Sierra Leone is a "relative unknown" in craft chocolate circles, according to Kristy Leissle, a cocoa marketer for Twin Trading.
But the alternative trading company has been working to connect smallholder farmers in the West African nation to international craft chocolate firms under its three-year ‘Gola Rainforest Cocoa project’.
Two producer organizations of more than 1,000 smallholder farmers based in the Gola Rainforest National Park near Kenema recently shipped their first container to US craft chocolate company Dandelion Chocolate.
The farmers are now gearing up to export a second container to another specialty chocolate buyer.
"We're looking to double exports very shortly,” said Leissle at the recent Chocoa 2018 conference in Amsterdam.
"But it's not sustainable for a producer organization to export just one container a year. No one will make a living. We hope to scale up to 50 eventually."
Restoring knowledge after civil conflict & Ebola
Sierra Leone was embroiled in a 10-year plus civil conflict from 1991 to 2002, and was the epicenter of the 2014-2016 Ebola outbreak that left more than 11,000 dead across West Africa.
Barry Callebaut suspended Biolands operations in the country after quarantined areas during the Ebola outbreak made transport challenging. The company told this site it has ended the operation.
"A lot of the knowledge [in cocoa] was lost during the prolonged civil conflict and then by the Ebola crisis,” said Leissle.
The Twin project, which began in 2015 and is now in its final year, has sought to restore knowledge.
The project has helped established village collection services and trained farmers on post-harvest fermentation and drying to improve quality.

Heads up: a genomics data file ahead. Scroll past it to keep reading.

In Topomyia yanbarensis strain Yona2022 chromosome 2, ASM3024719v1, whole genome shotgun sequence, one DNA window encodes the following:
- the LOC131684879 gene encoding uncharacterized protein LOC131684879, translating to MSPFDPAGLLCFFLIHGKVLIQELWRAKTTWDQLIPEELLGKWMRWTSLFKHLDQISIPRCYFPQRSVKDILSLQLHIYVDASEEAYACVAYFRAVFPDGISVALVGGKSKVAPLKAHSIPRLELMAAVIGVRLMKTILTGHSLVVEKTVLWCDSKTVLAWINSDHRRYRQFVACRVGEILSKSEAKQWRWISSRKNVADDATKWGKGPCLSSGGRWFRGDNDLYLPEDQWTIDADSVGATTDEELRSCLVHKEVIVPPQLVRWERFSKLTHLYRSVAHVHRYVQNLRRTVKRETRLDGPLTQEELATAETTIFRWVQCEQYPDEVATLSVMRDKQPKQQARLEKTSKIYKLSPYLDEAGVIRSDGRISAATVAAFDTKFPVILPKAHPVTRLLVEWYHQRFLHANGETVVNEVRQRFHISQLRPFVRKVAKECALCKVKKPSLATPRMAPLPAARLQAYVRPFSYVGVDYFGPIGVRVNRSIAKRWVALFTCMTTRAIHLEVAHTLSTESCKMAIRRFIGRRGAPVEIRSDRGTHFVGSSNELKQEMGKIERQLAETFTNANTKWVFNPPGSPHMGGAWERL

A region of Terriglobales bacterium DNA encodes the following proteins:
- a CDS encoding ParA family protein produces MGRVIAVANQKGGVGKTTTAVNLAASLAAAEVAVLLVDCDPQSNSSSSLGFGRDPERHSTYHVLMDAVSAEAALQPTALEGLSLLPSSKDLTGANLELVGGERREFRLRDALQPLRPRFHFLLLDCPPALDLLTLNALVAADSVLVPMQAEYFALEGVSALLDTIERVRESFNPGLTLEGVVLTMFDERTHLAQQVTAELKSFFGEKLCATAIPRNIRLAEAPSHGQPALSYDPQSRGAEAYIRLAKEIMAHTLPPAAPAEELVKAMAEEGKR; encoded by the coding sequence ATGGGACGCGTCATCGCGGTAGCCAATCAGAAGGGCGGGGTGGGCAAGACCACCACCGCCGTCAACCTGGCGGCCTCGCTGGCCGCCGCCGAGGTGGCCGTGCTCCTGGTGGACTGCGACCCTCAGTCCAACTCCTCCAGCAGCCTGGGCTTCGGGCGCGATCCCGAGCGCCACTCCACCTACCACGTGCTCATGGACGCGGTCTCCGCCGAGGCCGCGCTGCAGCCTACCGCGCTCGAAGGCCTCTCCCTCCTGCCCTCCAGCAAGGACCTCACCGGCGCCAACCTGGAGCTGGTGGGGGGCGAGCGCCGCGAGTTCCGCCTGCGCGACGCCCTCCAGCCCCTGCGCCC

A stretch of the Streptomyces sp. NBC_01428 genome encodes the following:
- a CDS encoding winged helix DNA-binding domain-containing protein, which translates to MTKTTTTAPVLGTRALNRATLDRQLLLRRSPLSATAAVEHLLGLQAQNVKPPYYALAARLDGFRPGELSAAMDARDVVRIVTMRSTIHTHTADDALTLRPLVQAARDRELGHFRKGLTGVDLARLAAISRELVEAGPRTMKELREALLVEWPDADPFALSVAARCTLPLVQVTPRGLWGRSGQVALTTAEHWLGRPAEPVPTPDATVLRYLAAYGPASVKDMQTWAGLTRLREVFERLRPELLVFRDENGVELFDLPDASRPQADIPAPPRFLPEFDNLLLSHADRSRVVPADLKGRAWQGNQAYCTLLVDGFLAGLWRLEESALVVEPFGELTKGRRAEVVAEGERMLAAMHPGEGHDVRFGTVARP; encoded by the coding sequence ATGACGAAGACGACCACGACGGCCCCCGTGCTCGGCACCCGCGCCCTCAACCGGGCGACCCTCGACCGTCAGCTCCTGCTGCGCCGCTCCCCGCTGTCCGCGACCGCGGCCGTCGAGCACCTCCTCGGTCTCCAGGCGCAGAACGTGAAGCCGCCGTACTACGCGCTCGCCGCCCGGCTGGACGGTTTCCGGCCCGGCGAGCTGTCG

Around 1,100 farmers in two farmer groups, 508 in Gaura and 614 in Tunkoya, are part of the project.
Farmer membership is now growing and expanding to the nearby chiefdoms of Tonkia and Koya, as well as Malema, with membership expected to reach 2,000 members by the end of 2018.
Twin expects production capacity, currently at 12.5 metric tons (MT) annually, will increase to 62.5 MT by the end of this year. The cocoa is Forastero (Amelonado and Upper Amazon) and no artificial fertilizers or pesticides are used in production.
Sierra Leone cocoa production
Cocoa production in Sierra Leone is steadily rising.
Annual volumes are estimated to hit 20,000 MT for the current cocoa season (October 2017–September 2018), according to the International Cocoa Organization (ICCO).
The ICCO told us cocoa quality improved in Sierra Leone during Ebola as restrictions on movement of people meant growers spent more time improving their farms.
- 2012/13 – 10,700 MT
- 2016/17 – 18,000 MT
Volumes are not certified, but Twin claims it has internal control systems aligned with certification standards.
"[The country] is not known for it's quality cocoa, so we're really moving against the tide of what Sierra Leone can do,” said Leissle.
According to the cocoa marketer, chocolate with single origin Sierra Leonean cocoa has a fudgy, spicy profile.
Farmers mainly ferment beans at farm level.
"When you sell it to the specialty sector, there's a lot of nervousness around that because you're dealing with potential variability in the product,” said Leissle.
However, Twin began piloting centralized processing at village level last year.
Twin manages the Gola Rainforest Cocoa project in collaboration with the Gola Rainforest National Park, the Royal Society for the Protection of Birds (RSPB) and Jula Consultancy. British charity Comic Relief provides financial backing.